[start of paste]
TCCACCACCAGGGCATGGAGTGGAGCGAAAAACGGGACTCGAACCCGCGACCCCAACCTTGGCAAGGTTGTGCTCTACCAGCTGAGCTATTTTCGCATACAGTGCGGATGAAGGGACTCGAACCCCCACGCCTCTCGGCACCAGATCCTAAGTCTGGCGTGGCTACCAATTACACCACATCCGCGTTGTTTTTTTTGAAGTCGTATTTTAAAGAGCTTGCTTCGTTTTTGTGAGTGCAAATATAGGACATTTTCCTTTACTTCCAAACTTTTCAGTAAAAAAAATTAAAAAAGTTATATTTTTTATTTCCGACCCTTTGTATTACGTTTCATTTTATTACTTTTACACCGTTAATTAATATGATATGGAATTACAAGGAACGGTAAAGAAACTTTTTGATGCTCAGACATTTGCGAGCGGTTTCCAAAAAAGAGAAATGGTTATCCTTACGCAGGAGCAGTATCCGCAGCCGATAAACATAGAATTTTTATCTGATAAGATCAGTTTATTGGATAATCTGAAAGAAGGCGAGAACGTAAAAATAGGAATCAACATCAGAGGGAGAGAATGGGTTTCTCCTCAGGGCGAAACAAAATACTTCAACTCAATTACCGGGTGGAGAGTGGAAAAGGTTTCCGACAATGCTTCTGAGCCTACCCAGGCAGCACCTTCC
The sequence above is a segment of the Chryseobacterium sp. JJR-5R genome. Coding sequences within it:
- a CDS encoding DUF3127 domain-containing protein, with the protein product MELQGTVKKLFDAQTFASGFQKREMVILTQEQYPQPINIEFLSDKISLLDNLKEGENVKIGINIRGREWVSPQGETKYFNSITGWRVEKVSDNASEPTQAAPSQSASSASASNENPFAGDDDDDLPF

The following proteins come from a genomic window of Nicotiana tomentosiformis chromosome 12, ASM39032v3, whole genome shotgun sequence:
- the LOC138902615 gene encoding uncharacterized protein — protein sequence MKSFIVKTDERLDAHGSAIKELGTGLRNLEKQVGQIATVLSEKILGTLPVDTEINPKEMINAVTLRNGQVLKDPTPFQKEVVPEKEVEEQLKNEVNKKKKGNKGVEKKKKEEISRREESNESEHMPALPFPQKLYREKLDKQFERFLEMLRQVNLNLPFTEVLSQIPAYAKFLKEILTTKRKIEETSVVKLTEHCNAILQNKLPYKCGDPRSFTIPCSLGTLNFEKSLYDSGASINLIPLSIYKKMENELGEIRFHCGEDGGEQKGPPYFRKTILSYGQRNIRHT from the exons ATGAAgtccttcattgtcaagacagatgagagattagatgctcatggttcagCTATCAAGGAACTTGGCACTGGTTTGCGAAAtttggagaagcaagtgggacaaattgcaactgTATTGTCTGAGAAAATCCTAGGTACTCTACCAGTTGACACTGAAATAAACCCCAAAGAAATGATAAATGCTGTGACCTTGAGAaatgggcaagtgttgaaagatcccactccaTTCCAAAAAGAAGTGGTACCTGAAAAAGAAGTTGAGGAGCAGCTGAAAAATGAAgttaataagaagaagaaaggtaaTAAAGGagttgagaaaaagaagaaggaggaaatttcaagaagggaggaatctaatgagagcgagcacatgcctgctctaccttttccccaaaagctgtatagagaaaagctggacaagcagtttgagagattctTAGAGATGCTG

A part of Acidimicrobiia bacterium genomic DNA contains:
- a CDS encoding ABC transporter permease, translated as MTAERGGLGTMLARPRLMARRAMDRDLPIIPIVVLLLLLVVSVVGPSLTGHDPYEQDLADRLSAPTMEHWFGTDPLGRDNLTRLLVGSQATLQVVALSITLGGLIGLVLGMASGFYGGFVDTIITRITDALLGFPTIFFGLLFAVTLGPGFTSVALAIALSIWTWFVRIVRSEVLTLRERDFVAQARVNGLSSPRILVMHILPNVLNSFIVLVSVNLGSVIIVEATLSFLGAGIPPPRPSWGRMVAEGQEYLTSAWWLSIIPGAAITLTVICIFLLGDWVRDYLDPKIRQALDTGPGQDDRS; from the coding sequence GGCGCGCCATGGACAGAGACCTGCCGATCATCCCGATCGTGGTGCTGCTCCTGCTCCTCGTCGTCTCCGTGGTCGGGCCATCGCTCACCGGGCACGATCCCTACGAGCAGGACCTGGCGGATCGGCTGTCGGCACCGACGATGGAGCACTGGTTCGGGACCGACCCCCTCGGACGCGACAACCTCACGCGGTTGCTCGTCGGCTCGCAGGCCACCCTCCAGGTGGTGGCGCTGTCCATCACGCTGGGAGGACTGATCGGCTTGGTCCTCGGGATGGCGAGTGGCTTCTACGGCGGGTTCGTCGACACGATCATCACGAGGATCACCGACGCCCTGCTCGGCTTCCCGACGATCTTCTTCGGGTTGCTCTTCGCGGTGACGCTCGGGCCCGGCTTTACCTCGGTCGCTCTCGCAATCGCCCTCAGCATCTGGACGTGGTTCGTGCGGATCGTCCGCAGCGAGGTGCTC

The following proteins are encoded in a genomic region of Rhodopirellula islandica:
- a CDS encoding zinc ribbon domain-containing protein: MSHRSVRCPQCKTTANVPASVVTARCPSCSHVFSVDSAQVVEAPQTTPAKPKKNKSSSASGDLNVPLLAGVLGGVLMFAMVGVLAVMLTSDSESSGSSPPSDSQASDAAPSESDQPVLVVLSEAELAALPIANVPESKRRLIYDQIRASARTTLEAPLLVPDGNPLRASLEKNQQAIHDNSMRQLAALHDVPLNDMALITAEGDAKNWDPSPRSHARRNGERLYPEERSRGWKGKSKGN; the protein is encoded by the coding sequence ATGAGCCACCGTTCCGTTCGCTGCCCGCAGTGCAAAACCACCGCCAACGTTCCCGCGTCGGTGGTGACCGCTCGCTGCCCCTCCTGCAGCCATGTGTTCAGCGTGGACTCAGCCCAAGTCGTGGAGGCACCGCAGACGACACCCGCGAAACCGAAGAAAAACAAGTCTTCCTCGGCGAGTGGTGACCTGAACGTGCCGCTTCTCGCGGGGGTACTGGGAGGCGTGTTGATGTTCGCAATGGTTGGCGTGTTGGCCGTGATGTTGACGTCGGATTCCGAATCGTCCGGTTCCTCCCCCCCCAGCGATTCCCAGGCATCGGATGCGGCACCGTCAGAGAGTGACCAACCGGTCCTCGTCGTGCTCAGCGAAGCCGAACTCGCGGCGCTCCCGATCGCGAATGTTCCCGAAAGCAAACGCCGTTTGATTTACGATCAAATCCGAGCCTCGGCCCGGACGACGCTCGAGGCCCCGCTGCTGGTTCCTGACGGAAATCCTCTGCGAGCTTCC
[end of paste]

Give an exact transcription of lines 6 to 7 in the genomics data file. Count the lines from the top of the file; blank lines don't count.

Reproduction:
A part of Acidimicrobiia bacterium genomic DNA contains:
- a CDS encoding ABC transporter permease, translated as MTAERGGLGTMLARPRLMARRAMDRDLPIIPIVVLLLLLVVSVVGPSLTGHDPYEQDLADRLSAPTMEHWFGTDPLGRDNLTRLLVGSQATLQVVALSITLGGLIGLVLGMASGFYGGFVDTIITRITDALLGFPTIFFGLLFAVTLGPGFTSVALAIALSIWTWFVRIVRSEVLTLRERDFVAQARVNGLSSPRILVMHILPNVLNSFIVLVSVNLGSVIIVEATLSFLGAGIPPPRPSWGRMVAEGQEYLTSAWWLSIIPGAAITLTVICIFLLGDWVRDYLDPKIRQALDTGPGQDDRS; from the coding sequence GGCGCGCCATGGACAGAGACCTGCCGATCATCCCGATCGTGGTGCTGCTCCTGCTCCTCGTCGTCTCCGTGGTCGGGCCATCGCTCACCGGGCACGATCCCTACGAGCAGGACCTGGCGGATCGGCTGTCGGCACCGACGATGGAGCACTGGTTCGGGACCGACCCCCTCGGACGCGACAACCTCACGCGGTTGCTCGTCGGCTCGCAGGCCACCCTCCAGGTGGTGGCGCTGTCCATCACGCTGGGAGGACTGATCGGCTTGGTCCTCGGGATGGCGAGTGGCTTCTACGGCGGGTTCGTCGACACGATCATCACGAGGATCACCGACGCCCTGCTCGGCTTCCCGACGATCTTCTTCGGGTTGCTCTTCGCGGTGACGCTCGGGCCCGGCTTTACCTCGGTCGCTCTCGCAATCGCCCTCAGCATCTGGACGTGGTTCGTGCGGATCGTCCGCAGCGAGGTGCTC